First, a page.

PORTS: Halifax goes Digital
The Port of Halifax, Nova Scotia, has implemented a ‘digitalization program’ to make it one of the most efficient and user-friendly ports on the eastern seaboard.
Spanning 260 acres of federal land, Halifax Port Authority in Nova Scotia, Canada manages a diverse range of port properties and assets and, through its long-term capital plan, is steadily and strategically growing the size and capabilities of the port. HPA plans to produce a collection of assets designed to make Halifax a port of choice for the cargo industry through its extensive cargo handling capabilities based on modern technology and strict security measures. Its facilities comprise the Fairview Cove and South End Container Terminals, the Richmond and Ocean Terminals, the Halifax Grain Elevator, Halifax Seaport, Cruise Halifax, the Fairview Cove Sequestration Facility, and the Port of Sheet Harbor; while there are a number of non-HPA facilities within the port including Maritime Forces Atlantic, the National Gypsum Wharf, Woodside Atlantic Wharf, the CN Halifax Intermodal Terminal, Imperial Oil Wharves and the Autoport.
The Port of Halifax is now is taking steps to become one of the most digitized ports on the eastern seaboard of North America with its Port Operations Centre on its website, www.portofhalifax.ca, acting as a critical digital tool for the sharing of real-time information with customers and the larger community. Shippers and cargo-owners can find up-to-the-minute information on terminal gate metrics, weekly dwell time, predictive air gap, arrivals and departures, and receive special alerts through the online portal. The high quality of the service has been widely recognized and last year The Port Operations Centre was the American Association of Port Authorities (AAPA) winner in the IT Awards program in the Port Operation and Management Systems category. Halifax Port Authority has also joined TradeLens, a blockchain-focused digital global shipping platform jointly developed by Maersk and IBM.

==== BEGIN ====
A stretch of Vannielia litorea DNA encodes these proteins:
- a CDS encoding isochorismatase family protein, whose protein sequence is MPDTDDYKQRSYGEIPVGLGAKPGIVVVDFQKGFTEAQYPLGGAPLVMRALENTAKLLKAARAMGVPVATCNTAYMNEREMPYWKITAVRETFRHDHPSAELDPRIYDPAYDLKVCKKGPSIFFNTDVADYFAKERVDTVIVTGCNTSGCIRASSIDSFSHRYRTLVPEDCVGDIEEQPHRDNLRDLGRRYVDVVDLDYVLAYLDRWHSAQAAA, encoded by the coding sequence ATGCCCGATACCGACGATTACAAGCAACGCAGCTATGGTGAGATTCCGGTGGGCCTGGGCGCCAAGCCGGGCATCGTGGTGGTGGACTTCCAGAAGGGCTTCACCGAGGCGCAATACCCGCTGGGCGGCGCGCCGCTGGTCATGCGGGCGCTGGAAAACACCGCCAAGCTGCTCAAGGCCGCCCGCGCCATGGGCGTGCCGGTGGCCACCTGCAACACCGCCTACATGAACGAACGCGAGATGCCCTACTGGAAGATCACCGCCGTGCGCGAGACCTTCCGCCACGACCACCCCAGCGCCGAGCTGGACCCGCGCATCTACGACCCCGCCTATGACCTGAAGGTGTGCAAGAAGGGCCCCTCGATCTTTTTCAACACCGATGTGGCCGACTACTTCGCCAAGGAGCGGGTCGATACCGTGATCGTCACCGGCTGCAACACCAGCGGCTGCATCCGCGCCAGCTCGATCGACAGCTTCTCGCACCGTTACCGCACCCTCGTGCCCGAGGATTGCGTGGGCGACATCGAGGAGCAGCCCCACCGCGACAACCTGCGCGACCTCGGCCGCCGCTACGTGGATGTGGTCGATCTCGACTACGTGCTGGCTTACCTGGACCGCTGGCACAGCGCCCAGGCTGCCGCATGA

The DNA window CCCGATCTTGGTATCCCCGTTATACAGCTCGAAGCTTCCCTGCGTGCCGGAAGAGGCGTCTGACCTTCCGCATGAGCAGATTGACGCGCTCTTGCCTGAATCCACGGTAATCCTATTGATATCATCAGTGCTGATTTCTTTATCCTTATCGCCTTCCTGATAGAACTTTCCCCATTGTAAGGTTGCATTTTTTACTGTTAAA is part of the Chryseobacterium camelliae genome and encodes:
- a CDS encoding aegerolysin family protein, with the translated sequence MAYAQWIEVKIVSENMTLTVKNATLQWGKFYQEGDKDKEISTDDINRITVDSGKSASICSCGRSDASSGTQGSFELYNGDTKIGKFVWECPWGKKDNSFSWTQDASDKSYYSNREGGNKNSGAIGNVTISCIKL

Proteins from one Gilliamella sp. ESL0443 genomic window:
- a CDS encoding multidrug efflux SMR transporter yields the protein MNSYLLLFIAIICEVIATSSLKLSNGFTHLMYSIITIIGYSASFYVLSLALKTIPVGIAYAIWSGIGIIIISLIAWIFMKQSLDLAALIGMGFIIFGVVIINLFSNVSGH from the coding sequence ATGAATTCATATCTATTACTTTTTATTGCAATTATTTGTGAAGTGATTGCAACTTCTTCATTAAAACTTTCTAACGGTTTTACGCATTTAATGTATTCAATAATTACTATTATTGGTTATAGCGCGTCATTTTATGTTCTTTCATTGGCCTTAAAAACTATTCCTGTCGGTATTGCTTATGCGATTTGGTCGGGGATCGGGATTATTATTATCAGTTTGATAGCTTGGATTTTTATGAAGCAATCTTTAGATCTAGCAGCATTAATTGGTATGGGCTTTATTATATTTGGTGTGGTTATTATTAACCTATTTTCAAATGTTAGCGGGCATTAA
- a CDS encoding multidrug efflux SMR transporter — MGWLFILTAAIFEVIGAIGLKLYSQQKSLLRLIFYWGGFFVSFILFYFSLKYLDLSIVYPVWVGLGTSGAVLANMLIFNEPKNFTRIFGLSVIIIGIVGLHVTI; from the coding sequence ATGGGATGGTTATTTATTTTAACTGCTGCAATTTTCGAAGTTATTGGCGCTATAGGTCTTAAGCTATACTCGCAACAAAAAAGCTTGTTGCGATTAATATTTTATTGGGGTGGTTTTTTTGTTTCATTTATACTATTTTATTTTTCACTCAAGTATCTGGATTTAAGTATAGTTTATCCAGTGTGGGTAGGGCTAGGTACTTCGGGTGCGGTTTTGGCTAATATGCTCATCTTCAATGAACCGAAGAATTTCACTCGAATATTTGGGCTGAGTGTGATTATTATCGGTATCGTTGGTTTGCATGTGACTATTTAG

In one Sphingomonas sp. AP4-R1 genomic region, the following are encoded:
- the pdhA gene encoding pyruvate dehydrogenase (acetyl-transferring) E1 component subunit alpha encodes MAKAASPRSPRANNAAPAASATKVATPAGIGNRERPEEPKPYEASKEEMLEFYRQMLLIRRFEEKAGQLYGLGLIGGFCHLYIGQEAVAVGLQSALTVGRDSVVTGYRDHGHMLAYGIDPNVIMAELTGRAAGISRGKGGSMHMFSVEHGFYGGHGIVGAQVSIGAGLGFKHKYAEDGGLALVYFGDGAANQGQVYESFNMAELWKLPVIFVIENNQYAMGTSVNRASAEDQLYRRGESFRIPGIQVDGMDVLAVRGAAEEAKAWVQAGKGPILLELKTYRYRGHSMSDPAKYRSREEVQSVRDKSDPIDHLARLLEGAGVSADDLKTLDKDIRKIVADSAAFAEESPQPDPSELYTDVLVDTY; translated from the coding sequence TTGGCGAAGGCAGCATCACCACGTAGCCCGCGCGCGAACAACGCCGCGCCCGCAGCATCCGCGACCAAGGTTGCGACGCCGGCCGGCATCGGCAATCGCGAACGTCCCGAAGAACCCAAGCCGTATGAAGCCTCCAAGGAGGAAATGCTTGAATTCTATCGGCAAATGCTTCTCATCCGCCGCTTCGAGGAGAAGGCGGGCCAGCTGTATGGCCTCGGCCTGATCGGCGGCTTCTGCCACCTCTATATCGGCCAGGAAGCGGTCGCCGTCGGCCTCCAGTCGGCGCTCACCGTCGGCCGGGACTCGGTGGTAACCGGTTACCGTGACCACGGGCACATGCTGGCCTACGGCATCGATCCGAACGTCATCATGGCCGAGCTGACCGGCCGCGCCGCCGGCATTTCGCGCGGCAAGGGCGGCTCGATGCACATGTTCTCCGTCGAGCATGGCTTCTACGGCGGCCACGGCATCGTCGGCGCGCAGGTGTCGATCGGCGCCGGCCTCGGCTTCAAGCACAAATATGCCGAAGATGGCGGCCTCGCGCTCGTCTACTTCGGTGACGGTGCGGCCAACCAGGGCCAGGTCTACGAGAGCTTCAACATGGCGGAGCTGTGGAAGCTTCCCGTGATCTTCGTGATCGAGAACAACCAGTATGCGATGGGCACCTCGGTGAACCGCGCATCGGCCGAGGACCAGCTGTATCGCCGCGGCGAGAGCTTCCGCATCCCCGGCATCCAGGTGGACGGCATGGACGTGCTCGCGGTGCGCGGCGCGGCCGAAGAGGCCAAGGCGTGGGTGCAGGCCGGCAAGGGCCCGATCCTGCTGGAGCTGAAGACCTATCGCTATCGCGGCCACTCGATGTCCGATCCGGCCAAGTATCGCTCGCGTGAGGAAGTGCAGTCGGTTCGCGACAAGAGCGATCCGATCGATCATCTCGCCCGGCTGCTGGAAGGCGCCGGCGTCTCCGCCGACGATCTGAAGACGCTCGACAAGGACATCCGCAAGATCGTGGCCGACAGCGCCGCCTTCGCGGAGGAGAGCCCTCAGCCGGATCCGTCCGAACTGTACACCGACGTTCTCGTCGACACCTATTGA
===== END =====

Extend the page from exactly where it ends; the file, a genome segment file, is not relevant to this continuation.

“We are focused on digital transformation,” said Karen Oldfield, President and CEO, Halifax Port Authority. “With our partners, we are taking existing information that was once paper-based, digitizing it, and then sharing that information broadly to drive efficiency.”
The HPA also recently provided an update on its infrastructure planning efforts to date, including a temporary berth extension that will provide the port with the capacity it needs going into 2020. Further details of its infrastructure planning can be found at https://portcityhfx.ca/en/infrastructure-plan/.